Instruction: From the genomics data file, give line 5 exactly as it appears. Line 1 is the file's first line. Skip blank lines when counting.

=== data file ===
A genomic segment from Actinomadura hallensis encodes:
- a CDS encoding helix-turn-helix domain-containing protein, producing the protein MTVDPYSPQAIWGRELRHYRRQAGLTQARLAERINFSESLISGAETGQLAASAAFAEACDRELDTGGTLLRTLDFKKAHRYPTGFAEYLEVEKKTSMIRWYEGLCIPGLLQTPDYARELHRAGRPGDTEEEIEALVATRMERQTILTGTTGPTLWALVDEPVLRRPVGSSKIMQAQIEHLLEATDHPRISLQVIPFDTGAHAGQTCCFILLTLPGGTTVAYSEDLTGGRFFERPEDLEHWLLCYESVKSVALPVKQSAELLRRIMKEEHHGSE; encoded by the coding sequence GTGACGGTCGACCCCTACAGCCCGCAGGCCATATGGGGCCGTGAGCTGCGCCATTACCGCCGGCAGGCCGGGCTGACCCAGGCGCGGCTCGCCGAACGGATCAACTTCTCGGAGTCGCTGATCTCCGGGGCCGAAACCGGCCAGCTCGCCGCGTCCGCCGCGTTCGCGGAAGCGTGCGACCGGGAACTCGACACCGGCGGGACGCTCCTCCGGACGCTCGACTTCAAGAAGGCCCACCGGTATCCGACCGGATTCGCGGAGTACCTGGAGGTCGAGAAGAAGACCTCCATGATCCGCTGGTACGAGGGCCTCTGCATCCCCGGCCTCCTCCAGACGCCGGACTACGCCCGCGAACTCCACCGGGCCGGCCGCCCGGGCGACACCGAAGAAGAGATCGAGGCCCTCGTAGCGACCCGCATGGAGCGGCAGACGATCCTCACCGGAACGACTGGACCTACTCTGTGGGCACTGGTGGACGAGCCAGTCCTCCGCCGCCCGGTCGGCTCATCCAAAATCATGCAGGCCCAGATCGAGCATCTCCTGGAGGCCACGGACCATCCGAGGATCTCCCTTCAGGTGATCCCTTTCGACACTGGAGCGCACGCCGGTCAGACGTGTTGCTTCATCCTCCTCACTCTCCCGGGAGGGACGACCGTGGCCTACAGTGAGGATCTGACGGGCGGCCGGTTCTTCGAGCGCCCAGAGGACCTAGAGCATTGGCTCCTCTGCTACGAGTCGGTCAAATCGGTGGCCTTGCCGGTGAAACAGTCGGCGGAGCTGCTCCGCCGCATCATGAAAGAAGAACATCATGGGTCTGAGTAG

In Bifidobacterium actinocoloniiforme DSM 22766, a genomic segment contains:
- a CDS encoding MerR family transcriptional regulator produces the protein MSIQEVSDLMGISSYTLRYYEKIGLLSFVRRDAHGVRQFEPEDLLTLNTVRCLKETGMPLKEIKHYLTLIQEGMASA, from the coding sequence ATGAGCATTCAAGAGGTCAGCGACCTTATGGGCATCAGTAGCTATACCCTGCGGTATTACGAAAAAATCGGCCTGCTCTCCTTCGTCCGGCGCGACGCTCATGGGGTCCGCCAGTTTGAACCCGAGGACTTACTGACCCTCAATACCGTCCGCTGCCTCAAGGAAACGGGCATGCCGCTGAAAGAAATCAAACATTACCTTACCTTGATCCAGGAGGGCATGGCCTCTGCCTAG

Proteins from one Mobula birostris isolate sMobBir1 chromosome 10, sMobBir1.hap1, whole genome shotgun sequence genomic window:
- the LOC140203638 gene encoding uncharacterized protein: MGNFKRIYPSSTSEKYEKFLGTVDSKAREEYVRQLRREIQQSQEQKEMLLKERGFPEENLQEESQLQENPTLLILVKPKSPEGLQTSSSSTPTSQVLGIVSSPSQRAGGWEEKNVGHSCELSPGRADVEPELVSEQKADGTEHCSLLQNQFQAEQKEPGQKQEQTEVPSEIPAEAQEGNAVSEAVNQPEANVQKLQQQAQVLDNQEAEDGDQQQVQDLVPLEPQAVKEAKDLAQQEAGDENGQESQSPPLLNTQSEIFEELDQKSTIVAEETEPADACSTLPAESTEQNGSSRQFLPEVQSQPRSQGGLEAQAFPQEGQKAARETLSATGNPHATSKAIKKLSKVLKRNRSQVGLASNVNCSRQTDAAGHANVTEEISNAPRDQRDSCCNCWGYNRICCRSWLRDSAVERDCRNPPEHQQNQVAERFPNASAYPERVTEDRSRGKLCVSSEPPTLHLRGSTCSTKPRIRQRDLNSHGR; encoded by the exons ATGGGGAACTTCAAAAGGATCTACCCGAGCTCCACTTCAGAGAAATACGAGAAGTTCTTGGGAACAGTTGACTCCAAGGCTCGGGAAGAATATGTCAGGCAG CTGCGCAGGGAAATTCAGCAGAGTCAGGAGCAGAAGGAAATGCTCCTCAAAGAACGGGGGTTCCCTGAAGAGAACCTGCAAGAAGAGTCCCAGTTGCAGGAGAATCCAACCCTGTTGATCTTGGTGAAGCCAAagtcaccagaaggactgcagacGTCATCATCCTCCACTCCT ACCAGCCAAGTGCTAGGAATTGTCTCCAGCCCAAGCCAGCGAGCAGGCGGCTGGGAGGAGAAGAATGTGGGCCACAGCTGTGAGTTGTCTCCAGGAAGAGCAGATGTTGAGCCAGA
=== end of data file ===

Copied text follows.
Proteins from one Mobula birostris isolate sMobBir1 chromosome 10, sMobBir1.hap1, whole genome shotgun sequence genomic window: